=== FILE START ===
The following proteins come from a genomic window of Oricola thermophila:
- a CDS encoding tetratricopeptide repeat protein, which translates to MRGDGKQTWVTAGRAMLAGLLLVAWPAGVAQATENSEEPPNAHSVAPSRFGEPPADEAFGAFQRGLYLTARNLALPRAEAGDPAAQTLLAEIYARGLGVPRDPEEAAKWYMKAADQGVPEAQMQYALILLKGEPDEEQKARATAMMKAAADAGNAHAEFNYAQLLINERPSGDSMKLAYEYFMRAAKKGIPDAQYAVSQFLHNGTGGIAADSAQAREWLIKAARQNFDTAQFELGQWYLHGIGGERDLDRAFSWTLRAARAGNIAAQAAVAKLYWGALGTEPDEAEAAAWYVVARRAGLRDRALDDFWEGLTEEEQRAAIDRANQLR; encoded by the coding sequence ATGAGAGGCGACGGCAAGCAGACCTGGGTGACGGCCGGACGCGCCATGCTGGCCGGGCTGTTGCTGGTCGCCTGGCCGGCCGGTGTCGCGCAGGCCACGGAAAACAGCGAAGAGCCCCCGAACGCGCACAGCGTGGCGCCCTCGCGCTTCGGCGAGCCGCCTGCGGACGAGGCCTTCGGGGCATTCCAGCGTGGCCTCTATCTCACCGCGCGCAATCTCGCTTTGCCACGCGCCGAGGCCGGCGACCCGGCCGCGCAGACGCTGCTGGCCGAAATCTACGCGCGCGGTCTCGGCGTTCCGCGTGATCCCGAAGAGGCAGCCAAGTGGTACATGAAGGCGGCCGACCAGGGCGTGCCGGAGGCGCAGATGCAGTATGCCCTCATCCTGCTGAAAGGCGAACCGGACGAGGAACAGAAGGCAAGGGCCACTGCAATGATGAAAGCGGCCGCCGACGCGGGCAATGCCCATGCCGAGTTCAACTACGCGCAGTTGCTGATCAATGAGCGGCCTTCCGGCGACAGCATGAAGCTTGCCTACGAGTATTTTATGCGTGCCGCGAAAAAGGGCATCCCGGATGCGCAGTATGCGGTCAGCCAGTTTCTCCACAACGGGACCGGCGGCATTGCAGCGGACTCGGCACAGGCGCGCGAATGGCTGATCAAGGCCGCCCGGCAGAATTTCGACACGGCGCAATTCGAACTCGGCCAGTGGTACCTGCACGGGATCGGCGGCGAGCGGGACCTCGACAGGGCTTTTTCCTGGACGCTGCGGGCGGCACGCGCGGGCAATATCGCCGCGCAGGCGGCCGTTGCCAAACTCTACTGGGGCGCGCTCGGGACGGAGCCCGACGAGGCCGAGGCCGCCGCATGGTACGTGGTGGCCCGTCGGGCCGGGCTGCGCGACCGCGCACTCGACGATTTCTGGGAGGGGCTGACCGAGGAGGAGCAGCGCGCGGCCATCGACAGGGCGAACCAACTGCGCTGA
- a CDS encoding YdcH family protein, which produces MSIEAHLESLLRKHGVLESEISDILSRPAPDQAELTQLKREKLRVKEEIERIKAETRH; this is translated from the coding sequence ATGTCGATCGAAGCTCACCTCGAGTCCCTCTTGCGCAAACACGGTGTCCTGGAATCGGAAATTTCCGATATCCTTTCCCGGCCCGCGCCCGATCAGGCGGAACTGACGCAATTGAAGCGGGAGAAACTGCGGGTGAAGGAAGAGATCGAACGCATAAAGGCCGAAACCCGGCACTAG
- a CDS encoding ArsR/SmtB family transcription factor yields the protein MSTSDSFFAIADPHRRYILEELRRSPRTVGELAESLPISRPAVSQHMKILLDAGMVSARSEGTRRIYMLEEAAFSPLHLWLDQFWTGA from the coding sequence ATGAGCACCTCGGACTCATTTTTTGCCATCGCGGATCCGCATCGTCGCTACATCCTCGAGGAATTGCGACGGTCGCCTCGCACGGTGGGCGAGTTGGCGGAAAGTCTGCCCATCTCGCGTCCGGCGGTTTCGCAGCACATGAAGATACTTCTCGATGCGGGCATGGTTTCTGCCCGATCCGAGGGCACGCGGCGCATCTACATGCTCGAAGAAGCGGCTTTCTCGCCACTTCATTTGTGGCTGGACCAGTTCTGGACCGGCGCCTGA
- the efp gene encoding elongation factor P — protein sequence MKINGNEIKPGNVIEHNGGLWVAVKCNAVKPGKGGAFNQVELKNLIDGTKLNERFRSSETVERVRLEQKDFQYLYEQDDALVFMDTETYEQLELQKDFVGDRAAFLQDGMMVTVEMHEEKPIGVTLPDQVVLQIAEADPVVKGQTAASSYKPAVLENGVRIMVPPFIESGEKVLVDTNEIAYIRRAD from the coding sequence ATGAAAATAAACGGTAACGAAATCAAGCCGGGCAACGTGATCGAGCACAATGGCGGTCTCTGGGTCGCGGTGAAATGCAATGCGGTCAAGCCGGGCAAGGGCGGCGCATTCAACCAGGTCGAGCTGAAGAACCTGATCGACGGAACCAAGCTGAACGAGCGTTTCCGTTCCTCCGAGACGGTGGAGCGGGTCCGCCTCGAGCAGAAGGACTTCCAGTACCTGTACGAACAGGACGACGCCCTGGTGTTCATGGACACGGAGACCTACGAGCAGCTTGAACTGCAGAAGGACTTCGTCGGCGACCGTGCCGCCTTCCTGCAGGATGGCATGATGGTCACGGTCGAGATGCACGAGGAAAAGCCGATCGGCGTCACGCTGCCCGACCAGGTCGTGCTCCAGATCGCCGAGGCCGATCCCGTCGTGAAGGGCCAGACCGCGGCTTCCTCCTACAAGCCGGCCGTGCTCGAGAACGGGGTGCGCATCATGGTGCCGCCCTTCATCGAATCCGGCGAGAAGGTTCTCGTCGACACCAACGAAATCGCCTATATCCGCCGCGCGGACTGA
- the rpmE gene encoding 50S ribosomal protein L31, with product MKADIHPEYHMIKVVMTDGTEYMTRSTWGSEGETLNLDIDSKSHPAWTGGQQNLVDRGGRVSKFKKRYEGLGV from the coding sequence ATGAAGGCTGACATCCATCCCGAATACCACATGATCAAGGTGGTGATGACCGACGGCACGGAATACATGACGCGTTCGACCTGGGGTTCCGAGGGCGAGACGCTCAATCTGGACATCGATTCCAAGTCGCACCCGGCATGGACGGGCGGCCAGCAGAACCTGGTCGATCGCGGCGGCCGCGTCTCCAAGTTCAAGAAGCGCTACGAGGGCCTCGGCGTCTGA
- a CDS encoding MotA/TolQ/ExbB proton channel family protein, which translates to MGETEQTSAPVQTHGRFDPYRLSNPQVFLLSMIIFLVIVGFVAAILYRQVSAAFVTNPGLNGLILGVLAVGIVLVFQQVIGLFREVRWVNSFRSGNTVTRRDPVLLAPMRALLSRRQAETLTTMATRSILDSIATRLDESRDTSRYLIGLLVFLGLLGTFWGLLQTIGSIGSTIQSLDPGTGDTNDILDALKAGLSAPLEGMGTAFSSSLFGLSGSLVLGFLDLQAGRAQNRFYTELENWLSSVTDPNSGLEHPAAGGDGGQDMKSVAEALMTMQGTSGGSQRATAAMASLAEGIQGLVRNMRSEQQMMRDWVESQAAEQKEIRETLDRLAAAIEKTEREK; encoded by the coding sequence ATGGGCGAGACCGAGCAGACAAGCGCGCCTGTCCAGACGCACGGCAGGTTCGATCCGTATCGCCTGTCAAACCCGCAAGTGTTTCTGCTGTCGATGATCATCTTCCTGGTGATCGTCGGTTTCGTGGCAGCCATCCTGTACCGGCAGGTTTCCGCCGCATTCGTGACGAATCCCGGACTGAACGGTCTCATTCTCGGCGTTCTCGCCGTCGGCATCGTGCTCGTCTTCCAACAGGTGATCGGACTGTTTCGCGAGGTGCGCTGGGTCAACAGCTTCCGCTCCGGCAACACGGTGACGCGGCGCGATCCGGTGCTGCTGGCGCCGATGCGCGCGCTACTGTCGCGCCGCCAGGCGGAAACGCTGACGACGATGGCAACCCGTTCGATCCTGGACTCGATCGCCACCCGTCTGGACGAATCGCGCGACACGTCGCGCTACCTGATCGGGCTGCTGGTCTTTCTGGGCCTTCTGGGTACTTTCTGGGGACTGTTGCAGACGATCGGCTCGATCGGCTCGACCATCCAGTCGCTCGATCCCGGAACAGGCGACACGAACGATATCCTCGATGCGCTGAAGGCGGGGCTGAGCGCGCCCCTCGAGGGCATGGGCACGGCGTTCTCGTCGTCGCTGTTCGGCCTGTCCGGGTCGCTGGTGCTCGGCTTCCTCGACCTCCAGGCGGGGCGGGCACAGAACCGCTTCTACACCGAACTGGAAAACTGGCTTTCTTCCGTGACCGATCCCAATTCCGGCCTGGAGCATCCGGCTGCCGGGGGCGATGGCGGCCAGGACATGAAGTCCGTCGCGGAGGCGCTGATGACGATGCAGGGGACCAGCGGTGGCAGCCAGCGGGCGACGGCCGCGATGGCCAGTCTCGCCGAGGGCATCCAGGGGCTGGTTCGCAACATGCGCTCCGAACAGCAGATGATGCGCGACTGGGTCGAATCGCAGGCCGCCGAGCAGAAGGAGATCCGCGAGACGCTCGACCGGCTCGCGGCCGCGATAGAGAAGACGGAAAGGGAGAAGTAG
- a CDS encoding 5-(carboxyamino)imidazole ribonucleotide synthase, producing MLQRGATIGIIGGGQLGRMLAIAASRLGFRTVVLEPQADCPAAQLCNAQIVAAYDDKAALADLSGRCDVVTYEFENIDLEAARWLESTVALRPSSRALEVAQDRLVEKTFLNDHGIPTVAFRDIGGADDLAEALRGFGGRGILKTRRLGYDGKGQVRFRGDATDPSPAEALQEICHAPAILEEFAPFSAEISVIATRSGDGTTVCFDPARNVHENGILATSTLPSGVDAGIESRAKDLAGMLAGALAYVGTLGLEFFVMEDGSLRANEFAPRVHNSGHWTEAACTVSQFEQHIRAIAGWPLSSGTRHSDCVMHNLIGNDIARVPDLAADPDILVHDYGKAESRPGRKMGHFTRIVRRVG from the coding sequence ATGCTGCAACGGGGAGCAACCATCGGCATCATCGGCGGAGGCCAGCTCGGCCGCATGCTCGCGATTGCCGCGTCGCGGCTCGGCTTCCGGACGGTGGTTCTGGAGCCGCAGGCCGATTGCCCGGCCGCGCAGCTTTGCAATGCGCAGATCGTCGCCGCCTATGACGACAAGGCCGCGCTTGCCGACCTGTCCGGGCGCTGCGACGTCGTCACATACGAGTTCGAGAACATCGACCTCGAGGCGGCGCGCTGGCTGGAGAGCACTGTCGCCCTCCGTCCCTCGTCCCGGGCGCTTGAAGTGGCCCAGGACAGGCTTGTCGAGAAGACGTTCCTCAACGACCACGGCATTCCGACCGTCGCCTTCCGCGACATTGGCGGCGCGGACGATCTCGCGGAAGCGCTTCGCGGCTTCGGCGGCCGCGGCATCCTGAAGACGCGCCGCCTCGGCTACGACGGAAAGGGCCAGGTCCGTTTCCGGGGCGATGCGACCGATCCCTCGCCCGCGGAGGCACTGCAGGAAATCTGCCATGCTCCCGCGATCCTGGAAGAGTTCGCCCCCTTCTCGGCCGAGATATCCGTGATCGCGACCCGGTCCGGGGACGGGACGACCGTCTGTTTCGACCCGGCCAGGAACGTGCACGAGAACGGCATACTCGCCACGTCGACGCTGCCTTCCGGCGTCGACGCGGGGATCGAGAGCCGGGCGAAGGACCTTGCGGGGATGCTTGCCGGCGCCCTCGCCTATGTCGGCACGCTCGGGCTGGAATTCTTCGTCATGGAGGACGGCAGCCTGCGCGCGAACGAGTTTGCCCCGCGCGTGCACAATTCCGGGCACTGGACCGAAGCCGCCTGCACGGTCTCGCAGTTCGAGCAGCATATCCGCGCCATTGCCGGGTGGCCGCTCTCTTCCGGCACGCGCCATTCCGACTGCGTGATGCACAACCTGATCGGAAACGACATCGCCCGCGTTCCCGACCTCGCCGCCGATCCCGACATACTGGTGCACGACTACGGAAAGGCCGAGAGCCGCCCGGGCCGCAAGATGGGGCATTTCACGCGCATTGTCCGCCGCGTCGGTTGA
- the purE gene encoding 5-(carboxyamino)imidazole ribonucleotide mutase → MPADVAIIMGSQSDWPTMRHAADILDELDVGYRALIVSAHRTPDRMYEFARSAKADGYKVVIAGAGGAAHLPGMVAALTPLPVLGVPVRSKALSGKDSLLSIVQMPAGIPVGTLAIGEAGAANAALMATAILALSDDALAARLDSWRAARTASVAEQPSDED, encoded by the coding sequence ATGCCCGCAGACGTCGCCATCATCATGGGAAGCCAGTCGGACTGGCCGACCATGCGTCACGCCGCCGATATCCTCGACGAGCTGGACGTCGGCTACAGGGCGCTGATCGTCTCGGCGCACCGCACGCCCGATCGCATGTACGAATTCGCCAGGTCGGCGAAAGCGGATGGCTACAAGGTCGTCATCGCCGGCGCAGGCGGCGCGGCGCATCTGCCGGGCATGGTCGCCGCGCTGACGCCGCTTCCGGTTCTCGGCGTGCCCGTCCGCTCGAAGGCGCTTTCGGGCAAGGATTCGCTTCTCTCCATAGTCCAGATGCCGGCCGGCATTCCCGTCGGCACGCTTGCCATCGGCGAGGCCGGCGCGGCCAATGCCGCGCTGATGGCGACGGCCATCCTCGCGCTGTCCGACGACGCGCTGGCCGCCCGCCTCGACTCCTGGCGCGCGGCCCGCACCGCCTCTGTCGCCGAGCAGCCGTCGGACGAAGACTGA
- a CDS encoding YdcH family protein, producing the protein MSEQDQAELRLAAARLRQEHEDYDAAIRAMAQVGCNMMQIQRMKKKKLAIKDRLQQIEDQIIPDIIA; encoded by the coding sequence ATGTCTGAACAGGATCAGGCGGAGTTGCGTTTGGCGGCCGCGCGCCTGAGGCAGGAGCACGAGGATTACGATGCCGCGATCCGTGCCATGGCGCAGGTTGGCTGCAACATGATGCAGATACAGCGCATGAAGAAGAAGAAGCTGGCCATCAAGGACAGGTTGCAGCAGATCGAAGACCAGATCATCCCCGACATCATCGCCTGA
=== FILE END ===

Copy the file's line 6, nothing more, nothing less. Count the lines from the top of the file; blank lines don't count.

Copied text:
- the rpmE gene encoding 50S ribosomal protein L31, with product MKADIHPEYHMIKVVMTDGTEYMTRSTWGSEGETLNLDIDSKSHPAWTGGQQNLVDRGGRVSKFKKRYEGLGV from the coding sequence ATGAAGGCTGACATCCATCCCGAATACCACATGATCAAGGTGGTGATGACCGACGGCACGGAATACATGACGCGTTCGACCTGGGGTTCCGAGGGCGAGACGCTCAATCTGGACATCGATTCCAAGTCGCACCCGGCATGGACGGGCGGCCAGCAGAACCTGGTCGATCGCGGCGGCCGCGTCTCCAAGTTCAAGAAGCGCTACGAGGGCCTCGGCGTCTGA